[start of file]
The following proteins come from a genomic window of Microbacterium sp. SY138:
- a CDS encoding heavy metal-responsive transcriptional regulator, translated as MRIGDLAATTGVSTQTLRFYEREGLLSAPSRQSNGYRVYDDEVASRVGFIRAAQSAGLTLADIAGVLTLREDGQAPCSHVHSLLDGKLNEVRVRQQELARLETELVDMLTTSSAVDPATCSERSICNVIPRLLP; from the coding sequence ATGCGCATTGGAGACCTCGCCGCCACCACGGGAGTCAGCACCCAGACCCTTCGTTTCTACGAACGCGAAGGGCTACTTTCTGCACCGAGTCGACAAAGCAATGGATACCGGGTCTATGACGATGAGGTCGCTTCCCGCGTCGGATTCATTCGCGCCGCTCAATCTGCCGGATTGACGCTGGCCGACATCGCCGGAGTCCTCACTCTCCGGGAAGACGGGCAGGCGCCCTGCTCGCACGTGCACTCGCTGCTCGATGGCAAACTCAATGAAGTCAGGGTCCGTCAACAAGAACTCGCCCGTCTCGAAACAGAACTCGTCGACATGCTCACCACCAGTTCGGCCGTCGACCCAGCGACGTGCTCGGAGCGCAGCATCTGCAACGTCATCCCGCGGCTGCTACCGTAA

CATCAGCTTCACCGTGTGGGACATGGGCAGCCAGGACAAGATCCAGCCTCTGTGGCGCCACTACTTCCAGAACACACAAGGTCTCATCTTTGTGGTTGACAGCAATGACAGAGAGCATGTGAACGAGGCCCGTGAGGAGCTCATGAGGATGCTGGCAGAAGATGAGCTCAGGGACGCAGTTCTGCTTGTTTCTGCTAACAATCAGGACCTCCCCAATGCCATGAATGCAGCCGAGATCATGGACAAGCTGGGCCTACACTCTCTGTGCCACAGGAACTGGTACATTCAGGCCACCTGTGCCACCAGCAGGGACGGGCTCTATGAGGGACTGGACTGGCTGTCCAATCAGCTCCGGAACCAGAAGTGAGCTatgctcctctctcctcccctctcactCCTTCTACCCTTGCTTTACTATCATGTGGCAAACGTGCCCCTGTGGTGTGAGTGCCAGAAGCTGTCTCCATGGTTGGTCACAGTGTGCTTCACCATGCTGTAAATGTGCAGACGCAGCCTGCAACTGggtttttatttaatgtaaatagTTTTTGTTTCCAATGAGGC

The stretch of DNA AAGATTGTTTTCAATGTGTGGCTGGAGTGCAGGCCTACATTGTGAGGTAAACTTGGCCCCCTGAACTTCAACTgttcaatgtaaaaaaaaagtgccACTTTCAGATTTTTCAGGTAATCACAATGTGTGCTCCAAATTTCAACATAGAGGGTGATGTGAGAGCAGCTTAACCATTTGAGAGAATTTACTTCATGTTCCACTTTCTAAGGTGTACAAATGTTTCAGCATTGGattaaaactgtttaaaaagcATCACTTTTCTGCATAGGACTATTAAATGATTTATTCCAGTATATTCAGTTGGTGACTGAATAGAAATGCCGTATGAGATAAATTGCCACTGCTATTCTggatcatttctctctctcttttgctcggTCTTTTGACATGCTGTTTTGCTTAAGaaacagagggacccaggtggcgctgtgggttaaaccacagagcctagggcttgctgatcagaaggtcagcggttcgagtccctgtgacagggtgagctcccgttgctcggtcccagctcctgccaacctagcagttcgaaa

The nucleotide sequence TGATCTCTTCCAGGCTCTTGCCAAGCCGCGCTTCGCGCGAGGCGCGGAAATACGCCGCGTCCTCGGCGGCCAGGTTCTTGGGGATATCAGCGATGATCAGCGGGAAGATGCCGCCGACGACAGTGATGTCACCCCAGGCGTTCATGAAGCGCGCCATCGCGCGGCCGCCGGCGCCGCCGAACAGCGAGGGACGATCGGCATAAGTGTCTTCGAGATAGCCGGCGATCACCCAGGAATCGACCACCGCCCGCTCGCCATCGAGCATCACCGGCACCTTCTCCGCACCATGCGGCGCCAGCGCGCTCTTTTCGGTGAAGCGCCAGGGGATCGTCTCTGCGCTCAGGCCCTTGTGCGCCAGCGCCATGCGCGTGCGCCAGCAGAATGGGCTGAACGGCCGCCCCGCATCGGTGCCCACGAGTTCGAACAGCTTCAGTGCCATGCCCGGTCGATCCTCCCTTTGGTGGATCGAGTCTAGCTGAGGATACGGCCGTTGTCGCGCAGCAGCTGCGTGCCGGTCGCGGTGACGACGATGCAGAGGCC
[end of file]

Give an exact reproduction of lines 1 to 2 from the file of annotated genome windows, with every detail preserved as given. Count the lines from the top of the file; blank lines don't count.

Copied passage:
The following proteins come from a genomic window of Microbacterium sp. SY138:
- a CDS encoding heavy metal-responsive transcriptional regulator, translated as MRIGDLAATTGVSTQTLRFYEREGLLSAPSRQSNGYRVYDDEVASRVGFIRAAQSAGLTLADIAGVLTLREDGQAPCSHVHSLLDGKLNEVRVRQQELARLETELVDMLTTSSAVDPATCSERSICNVIPRLLP; from the coding sequence ATGCGCATTGGAGACCTCGCCGCCACCACGGGAGTCAGCACCCAGACCCTTCGTTTCTACGAACGCGAAGGGCTACTTTCTGCACCGAGTCGACAAAGCAATGGATACCGGGTCTATGACGATGAGGTCGCTTCCCGCGTCGGATTCATTCGCGCCGCTCAATCTGCCGGATTGACGCTGGCCGACATCGCCGGAGTCCTCACTCTCCGGGAAGACGGGCAGGCGCCCTGCTCGCACGTGCACTCGCTGCTCGATGGCAAACTCAATGAAGTCAGGGTCCGTCAACAAGAACTCGCCCGTCTCGAAACAGAACTCGTCGACATGCTCACCACCAGTTCGGCCGTCGACCCAGCGACGTGCTCGGAGCGCAGCATCTGCAACGTCATCCCGCGGCTGCTACCGTAA